While it may not pack the rollicking drama of his first feature, Street Fight, Marshall Curry's timely If a Tree Falls: A Story of the Earth Liberation Front likewise chronicles the personal tale behind political headlines—in this case that of Daniel McGowan, an unassuming co-worker of Curry's wife who, one seemingly Kafkaesque day, was arrested as part of a roundup of ELF members. Opening with news clips of the damage wrought by this shadowy organization, which to the mainstream environmental movement is sort of like what PETA is to the animal-rights lobby, Curry's film quickly turns to candid interviews with McGowan—a happy-go-lucky sort who seems about as threatening as the Pillsbury doughboy—while he's under house arrest.
And in addition to probing this accused terrorist, whose conversion began not at a madrassa, but at meetings at the now defunct Wetlands, downtown NYC's music venue for hipster environmentalists, Curry attempts to trace ELF's physical and ideological roots, so to speak, all the way back to the environmental movement's split following the first arson at a ranger station in Oregon. One sympathizer calmly explains that the U.S. Forest Service is in cahoots with the logging industry (much like the cozy relationship between the FDA and Big Pharma), and is not tasked to protect the trees. The activists' homemade videos (including images of the police tactics that initially radicalized many protestors at the WTO in Seattle) are mixed in with straightforward interviews with the D.A., and smartly, with mature talking heads that put a rational face to what's often seen as violent extremism. A man from the Native Forest Council emphasizes that he's not against cutting trees—just against cutting all of them. The fact that 95% of the native forests in the U.S. have been cut down is what's radical, he adds.
And as this frustrated environmentalist takes Curry on a nature tour, he points out that trees that are hundreds, maybe even thousands, of years old are being chopped down. Which is very similar in spirit to the issues of slaughterhouses and natural-gas mining—the rape of animals and of land, the "arrogance of it" as McGowan says. The members of ELF simply believe that activism cannot be gentle, that brutality must be answered with the same. And the truth is, in terms of results, a single arson is worth a thousand letters sent to Congress. With an alt-rock soundtrack that highlights the punk-rock, DIY aesthetic and actions that are being applied to youth activism these days, the doc manages to drive home the notion that, however much one might disagree with ELF's tactics, their point of view holds a lot of truth. The idea that property damage—i.e. lost revenue—is the only language corporations speak is pretty spot-on. No real social change happens without force, McGowan reminds, arguing that too many people have a "Pollyanna" outlook on the world.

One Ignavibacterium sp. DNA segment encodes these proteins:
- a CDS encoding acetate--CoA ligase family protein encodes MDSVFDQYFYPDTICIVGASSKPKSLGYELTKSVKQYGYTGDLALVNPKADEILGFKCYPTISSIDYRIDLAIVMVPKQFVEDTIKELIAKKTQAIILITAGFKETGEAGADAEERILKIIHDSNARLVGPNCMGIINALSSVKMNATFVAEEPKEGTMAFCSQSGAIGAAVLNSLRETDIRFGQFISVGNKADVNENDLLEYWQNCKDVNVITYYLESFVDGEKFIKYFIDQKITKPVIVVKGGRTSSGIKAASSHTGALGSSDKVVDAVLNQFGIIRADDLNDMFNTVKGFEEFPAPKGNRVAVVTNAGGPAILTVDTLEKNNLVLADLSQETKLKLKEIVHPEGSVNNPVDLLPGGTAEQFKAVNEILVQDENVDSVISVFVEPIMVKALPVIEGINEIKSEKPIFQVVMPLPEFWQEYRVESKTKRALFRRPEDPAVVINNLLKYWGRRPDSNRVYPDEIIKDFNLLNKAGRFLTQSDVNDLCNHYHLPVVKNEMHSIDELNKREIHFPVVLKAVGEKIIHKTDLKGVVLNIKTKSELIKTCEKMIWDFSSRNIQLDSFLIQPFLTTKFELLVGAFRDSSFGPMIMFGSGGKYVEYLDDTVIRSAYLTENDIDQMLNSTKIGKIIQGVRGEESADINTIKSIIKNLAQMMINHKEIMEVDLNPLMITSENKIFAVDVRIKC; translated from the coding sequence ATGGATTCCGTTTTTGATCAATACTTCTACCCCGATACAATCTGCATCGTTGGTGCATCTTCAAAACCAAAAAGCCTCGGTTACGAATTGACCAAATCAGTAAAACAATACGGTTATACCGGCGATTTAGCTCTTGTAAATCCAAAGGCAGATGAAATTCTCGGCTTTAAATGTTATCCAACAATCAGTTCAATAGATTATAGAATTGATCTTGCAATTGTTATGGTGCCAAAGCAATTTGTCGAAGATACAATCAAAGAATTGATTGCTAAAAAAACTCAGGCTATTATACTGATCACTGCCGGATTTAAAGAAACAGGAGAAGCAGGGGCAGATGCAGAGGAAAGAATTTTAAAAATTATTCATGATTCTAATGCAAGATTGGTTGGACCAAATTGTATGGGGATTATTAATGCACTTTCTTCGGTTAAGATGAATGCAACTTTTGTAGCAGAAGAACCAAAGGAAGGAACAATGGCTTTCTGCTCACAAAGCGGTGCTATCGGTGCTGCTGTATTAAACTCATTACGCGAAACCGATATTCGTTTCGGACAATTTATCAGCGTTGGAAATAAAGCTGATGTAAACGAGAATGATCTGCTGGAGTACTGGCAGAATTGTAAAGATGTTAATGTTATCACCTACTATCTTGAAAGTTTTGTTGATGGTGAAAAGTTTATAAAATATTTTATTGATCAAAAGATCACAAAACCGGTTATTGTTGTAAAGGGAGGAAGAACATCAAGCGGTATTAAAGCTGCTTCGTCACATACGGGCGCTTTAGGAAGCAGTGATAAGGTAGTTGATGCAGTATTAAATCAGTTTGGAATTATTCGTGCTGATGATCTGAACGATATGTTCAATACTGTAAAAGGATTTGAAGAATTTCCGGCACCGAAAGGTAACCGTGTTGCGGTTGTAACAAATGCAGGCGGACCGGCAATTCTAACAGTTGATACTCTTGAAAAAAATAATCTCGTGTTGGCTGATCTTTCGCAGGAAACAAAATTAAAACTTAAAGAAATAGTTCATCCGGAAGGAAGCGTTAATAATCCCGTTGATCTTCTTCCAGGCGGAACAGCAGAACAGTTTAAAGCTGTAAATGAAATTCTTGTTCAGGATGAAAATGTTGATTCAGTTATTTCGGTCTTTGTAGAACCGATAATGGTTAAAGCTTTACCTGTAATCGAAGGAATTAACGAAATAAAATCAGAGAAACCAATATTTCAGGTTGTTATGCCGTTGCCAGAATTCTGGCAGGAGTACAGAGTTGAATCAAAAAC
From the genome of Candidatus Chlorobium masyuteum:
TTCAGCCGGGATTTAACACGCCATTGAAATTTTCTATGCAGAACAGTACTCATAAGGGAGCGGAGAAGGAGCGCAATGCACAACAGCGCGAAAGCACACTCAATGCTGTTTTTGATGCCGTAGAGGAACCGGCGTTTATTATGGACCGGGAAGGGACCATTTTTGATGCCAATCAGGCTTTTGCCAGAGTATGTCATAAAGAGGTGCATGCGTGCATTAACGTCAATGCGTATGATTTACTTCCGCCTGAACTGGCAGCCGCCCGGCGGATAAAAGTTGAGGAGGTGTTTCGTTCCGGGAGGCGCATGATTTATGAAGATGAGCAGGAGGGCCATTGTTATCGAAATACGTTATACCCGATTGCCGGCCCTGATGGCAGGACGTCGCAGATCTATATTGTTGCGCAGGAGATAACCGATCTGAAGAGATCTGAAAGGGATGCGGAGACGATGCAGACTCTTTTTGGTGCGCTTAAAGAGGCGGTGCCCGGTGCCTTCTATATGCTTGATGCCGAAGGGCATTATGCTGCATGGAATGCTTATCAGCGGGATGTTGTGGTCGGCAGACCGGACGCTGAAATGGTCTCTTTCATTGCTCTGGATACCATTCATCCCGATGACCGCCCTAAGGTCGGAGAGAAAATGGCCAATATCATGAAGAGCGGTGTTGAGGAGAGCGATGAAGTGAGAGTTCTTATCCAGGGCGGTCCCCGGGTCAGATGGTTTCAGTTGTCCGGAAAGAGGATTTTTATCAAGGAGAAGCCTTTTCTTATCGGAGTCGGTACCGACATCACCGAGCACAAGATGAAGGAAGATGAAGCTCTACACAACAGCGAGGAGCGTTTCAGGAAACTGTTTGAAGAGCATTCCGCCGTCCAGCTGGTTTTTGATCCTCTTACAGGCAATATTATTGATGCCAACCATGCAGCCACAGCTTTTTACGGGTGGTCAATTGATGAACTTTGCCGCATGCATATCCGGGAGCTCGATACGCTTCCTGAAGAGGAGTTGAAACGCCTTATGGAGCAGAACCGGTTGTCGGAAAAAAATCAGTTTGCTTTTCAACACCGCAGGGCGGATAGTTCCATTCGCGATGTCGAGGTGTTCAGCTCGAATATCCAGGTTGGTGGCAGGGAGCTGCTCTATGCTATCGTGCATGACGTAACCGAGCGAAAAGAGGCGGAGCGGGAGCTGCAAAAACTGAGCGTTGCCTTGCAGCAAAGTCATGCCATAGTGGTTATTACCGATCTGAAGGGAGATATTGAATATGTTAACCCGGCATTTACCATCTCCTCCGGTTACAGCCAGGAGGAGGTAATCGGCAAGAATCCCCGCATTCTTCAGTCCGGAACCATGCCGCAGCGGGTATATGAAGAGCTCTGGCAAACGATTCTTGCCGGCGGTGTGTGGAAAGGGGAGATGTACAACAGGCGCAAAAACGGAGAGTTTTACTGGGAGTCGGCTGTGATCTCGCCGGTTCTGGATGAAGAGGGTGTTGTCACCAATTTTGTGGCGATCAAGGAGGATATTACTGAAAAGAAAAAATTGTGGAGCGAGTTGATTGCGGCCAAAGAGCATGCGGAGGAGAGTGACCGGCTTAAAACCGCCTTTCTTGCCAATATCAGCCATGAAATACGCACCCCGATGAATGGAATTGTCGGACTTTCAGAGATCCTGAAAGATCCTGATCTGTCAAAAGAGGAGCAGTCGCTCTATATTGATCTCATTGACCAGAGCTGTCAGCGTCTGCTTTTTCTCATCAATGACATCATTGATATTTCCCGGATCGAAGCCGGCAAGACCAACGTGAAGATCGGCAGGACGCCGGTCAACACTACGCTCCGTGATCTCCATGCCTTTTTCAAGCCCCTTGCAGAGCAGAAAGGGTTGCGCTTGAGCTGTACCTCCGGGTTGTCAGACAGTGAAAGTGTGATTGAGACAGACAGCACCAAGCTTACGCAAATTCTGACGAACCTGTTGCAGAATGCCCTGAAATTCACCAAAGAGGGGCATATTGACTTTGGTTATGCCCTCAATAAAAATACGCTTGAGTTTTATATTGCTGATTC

Yet even as Curry renders the arsonist actions in black-and-white animation, If a Tree Falls remains both complex and nuanced. Set against McGowan and his cohorts' undeniable logic are also interviews with the loggers of Superior Lumber (a company McGowan targeted) who argue that their whole industry depends on trees—so why would they destroy them all? The law is to plant six trees for every one you cut down, a businessman says. While McGowan notes the irony of finally being released from house arrest on September 11th (and is adamant that he shouldn't be lumped in with murderous terrorists since he's only destroyed property), the fact remains that ELF's arsonist methods are quite similar to bomb-making. Not to mention the group has made mistakes based on faulty information—and that some members did indeed want to target people.
By the time the doc switches to the federal investigation, and the government's deal with a heroin-addicted member who helped with a national sting, If a Tree Falls has broadened into an intriguing debate about the very definition of terrorism. For Daniel and his fellow New Yorkers the idea of eco-"terrorists" callously demeans the word. But to those whose businesses have been firebombed, who now live their lives in a state of high alert, dismissing their psychological damage as anything less than terrorism is every bit an equal affront.